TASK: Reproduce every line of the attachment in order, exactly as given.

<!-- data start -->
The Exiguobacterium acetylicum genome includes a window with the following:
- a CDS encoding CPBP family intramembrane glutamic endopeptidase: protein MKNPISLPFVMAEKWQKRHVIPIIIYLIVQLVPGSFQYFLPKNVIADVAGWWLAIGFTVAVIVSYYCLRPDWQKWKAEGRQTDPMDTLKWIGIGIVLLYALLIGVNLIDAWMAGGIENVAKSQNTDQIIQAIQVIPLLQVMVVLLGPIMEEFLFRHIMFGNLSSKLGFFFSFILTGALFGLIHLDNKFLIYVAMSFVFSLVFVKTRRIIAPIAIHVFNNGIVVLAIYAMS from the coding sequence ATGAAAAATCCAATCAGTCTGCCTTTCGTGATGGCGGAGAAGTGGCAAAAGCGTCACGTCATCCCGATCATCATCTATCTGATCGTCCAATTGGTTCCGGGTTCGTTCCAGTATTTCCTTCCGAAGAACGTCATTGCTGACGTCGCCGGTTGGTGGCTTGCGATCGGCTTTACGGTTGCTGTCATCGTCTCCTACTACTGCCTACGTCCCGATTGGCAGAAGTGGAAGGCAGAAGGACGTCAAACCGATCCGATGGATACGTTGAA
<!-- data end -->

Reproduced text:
The Exiguobacterium acetylicum genome includes a window with the following:
- a CDS encoding CPBP family intramembrane glutamic endopeptidase: protein MKNPISLPFVMAEKWQKRHVIPIIIYLIVQLVPGSFQYFLPKNVIADVAGWWLAIGFTVAVIVSYYCLRPDWQKWKAEGRQTDPMDTLKWIGIGIVLLYALLIGVNLIDAWMAGGIENVAKSQNTDQIIQAIQVIPLLQVMVVLLGPIMEEFLFRHIMFGNLSSKLGFFFSFILTGALFGLIHLDNKFLIYVAMSFVFSLVFVKTRRIIAPIAIHVFNNGIVVLAIYAMS from the coding sequence ATGAAAAATCCAATCAGTCTGCCTTTCGTGATGGCGGAGAAGTGGCAAAAGCGTCACGTCATCCCGATCATCATCTATCTGATCGTCCAATTGGTTCCGGGTTCGTTCCAGTATTTCCTTCCGAAGAACGTCATTGCTGACGTCGCCGGTTGGTGGCTTGCGATCGGCTTTACGGTTGCTGTCATCGTCTCCTACTACTGCCTACGTCCCGATTGGCAGAAGTGGAAGGCAGAAGGACGTCAAACCGATCCGATGGATACGTTGAA